New Fiction Editor Please extend a warm welcome to regular contributor turned staffer, Adam Robinson. Adam will be taking over for Alecia as fiction editor while Alecia focuses her attention on some personal projects, including grad school. We will miss her, but look forward to having Adam join our team!
BOO! Halloween and Autumn are both in full swing now, and The Rain, Party, & Disaster Society is ready. We have plenty of strange, scary, weird, and wonderful things to share with you in our October issue, so buckle up.
We want to take a moment and say thank you to everyone that submitted to RP&D this month. Our October theme "The End" was extremely popular among contributors, and we had many submissions to get through. It is difficult to narrow down from over 100 submissions to just the 23 we share with you this month, but we know the ones we've chosen brilliantly represent what RP&D stands for.
Sadly, the last month's submission period was Alecia's last as Fiction Editor. Between her personal projects and some courses she is taking, her focus must remain elsewhere at the moment. We wish her lots of luck in all her endeavors and hope she will find some time to write and submit to RP&D. Stepping into the hard-to-fill shoes as Fiction Editor is frequent contributor Adam Robinson. Check out Adam's bio on our staff page and make sure to send him your best fiction for the last issue of Volume I.
Speaking of Volume I of RP&D, our first birthday is fast approaching. We have quite a few tricks up our sleeves to celebrate and hope you will join us. Watch your e-mail, our blog, and our social media for information on how YOU can participate in our celebrations! RP&D could never have come as far as it has without our readers, so we want to make each and every one of you a part of our party. Stay tuned.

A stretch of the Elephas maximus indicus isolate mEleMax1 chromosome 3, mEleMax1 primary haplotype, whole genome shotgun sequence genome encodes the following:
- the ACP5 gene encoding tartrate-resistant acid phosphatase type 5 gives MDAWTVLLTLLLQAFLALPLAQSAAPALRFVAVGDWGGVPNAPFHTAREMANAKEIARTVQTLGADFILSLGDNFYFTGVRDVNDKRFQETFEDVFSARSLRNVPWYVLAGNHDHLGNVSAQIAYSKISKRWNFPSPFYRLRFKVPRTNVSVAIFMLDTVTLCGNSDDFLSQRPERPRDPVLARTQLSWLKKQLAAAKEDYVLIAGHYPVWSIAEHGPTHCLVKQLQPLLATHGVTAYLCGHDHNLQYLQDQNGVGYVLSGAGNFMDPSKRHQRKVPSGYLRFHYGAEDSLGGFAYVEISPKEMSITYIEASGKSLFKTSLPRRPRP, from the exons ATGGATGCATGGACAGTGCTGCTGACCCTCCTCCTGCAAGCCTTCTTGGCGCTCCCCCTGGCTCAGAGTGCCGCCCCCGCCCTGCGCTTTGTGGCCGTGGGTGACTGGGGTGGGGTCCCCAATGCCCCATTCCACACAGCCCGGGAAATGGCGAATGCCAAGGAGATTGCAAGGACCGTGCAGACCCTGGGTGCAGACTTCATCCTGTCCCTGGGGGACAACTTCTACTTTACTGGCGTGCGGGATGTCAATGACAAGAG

Make sure to check out the bottom sections of our newsletter this month, which include more image prompts (this time depicting the fears of your RP&D staff) and an exercise into the five senses focused around the Autumn season.
You'll also notice this month that along with our usual artist spotlights on Wednesday and every day quotes via our Tumblr, there will also be some announcements and special treats for our readers on our blog. Keep click that "blog" button on our menu to stay up-to-date on RP&D goings-on.
Say, what are you all being for Halloween this year? Are you going to be something scary? Taking your kids trick-or-treating? Going on a hayride? We love Halloween and would love to hear about your Halloween experiences! We may even share some of your Halloween stories/memories via the blog, so make sure to kick them over to our inbox, Facebook, or Twitter. You know we'll be having a seance (hoping Faulkner answers this year...)
Stay creepy, readers! We sure will. Get Ready.
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Getting a Sense of Autumn Your RP&D Staffers tackle their favorite season via the 5 senses:
JORDAN: (SMELL) The smell of rain is overwhelming. It is not the refreshing, rejuvenating cool rains of spring, or even the warm, enticing rains of summer. Instead, it is the unending rains that make the fabric in your car seat smell dank. It's the smell of wet leaves that you've tracked in the back door. Rain like spilled pumpkin beer. Rain like running mascara. Rain like wet dog and cigarette smoke. Damp people waiting in line for a concert in New Jersey. Smoke wafting from the last embers of a bonfire put out by the last hard cider. The oven on self-cleaner after the pie exploded. Rain at the Thanksgiving Day parade. Rain at the edge of a year.